The result was over 300 finished works in gouache, which he showed in Paris in 1894-95. They then moved to London. They ended up in the Brooklyn Museum. The paintings caused uproar everywhere. It’s easy to see why.

Jerusalem, here is your God:

The Youth of Jesus, 1886-94

The Youth of Jesus, 1886-94

Jesus Unrolls the Book in the Synagogue, 1886-94

Jesus Unrolls the Book in the Synagogue, 1886-94

The Sermon of the Beatitudes, 1886-96

The Sermon of the Beatitudes, 1886-96

What Jesus Saw from the Cross, c. 1890

What Jesus Saw from the Cross, c. 1890

These are from a series he called “The Life of Christ.” There’s no idealized, abstracted superhero Jesus here. No Nordic Christ. These are Semitic paintings.

Tissot also knew Mary. Here is the Virgin as a young girl:

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And here she is at the Annunciation — unlike any you’ve ever seen:

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These paintings are realistic. They’re psychologically realistic, first of all. Just look at the Annunciation: Mary is slumped against a wall as she receives Gabriel’s news, the way people at adoration slump against a pew. Awe does that to a person. God exhausts you. You have to pray to know that.

The scenes are also geographically realistic. You might think the natural splendor in these paintings, like the backgrounds in Renaissance portraits, springs from the artist’s imagination. It is beyond beautiful, but this is exactly what the Holy Land looks like. Ask anyone who’s been there to take a look. They will recognize landmarks natural and manmade — the Dead Sea and the Judean hills, the Lions’ Gate and the Citadel of David. It’s all so real.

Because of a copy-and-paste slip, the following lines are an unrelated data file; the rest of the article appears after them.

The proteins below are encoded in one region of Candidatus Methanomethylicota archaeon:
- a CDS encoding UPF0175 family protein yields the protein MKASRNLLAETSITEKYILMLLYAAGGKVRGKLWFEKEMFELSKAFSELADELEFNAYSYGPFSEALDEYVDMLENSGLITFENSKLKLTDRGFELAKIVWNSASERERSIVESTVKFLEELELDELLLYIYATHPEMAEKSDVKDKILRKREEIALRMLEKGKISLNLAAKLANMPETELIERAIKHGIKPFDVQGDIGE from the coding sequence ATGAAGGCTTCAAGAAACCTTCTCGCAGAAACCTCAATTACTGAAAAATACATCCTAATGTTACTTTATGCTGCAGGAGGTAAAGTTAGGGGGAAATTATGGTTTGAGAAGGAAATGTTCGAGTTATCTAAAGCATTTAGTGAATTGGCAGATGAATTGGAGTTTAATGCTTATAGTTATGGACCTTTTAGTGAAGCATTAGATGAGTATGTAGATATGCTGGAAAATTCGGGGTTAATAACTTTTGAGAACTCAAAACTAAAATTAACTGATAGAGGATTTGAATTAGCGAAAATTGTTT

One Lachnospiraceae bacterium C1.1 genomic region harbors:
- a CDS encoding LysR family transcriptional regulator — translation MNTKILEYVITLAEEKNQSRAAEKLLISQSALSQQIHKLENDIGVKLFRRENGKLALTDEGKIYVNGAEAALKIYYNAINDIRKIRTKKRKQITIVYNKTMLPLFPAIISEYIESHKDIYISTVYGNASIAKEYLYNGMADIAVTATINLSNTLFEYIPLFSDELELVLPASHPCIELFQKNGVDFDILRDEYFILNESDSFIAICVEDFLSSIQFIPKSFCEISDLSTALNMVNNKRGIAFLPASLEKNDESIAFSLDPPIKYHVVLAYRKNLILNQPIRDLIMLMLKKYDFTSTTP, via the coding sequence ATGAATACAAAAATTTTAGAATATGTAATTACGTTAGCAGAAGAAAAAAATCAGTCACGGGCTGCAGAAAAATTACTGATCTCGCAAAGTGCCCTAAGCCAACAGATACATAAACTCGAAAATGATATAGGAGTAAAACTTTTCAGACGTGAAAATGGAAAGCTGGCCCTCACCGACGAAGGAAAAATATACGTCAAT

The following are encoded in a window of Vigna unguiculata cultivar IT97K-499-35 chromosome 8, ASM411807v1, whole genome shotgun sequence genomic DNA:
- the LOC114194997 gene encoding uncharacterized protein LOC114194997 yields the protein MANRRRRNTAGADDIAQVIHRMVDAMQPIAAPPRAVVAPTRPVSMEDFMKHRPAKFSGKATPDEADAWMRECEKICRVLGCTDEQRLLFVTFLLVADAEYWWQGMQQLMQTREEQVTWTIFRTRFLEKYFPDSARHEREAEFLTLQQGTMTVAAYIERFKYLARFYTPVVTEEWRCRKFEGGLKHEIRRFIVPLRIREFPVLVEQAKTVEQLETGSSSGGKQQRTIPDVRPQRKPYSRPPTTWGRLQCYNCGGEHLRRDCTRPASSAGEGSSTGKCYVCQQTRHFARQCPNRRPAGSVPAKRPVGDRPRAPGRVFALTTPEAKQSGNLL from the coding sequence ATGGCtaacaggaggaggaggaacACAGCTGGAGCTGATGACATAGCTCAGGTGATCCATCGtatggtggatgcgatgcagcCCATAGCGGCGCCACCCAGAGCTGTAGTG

And the people in these images are authentic. They’re anthropologically correct. Look at Mary’s betrothal to Joseph. An Israeli of our century might think this was a Yemenite Jewish wedding:

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Tissot gives us a Hebrew Mary and Joseph and a very Jewish Jesus. Better to say: he restores Jesus’s Jewishness to Our Lord. Because that’s how it was, for real. And it’s beautiful.

It’s beautiful because it is of God. God joined himself to Israel. Jesus was born on the fringes of the Roman Empire to a poor couple with an unfashionable monotheistic religion. God came to us in a particular time in a narrow little place on the ledge of the Levant. This is our Jesus.

Tissot spent the last years of his life working on subjects from the Hebrew Scriptures. (These can be seen today in the Jewish Museum in New York.) He exhibited 80 paintings in Paris in 1901. He never finished the series. The artist died suddenly in the summer of 1902, in the Château de Buillon in Doubs, a former abbey he had inherited from his father. His grave is in a chapel on the grounds.

James Tissot met the Lord in Paris, then followed Him to Palestine. I first discovered his works on colored plates protected by tissue paper in a huge volume from 1898 — the illustrated Bible that made Tissot’s reputation. The tome was on a high shelf in the limestone-walled library in the cellar of the Ecole Biblique, a renowned center of scholarship built in Jerusalem by French Dominicans between 1880 and 1900 — while Tissot was in town. I was a lowly volunteer shelver in this papery-smelling sanctuary. I stopped my work to gawk at this book.

I can’t help but ask: why did I have to wait to get into that library to discover Tissot? Why are his gouaches stocked away in Brooklyn, not hanging over the altars in churches where the parishioners have a little taste? Maybe it’s because, more than a century after his death, we’re not ready for Tissot. Tissot knew God Incarnate, and the reality of the Lord’s coming has always frightened us. We didn’t want to see it at the time — which is why we crucified Him — and we don’t wish to contemplate it now.

But we can fix that. We can let the Lord into our hearts. All we have to do is look.

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Jesus Goes Up Alone onto a Mountain to Pray (detail), 1886−94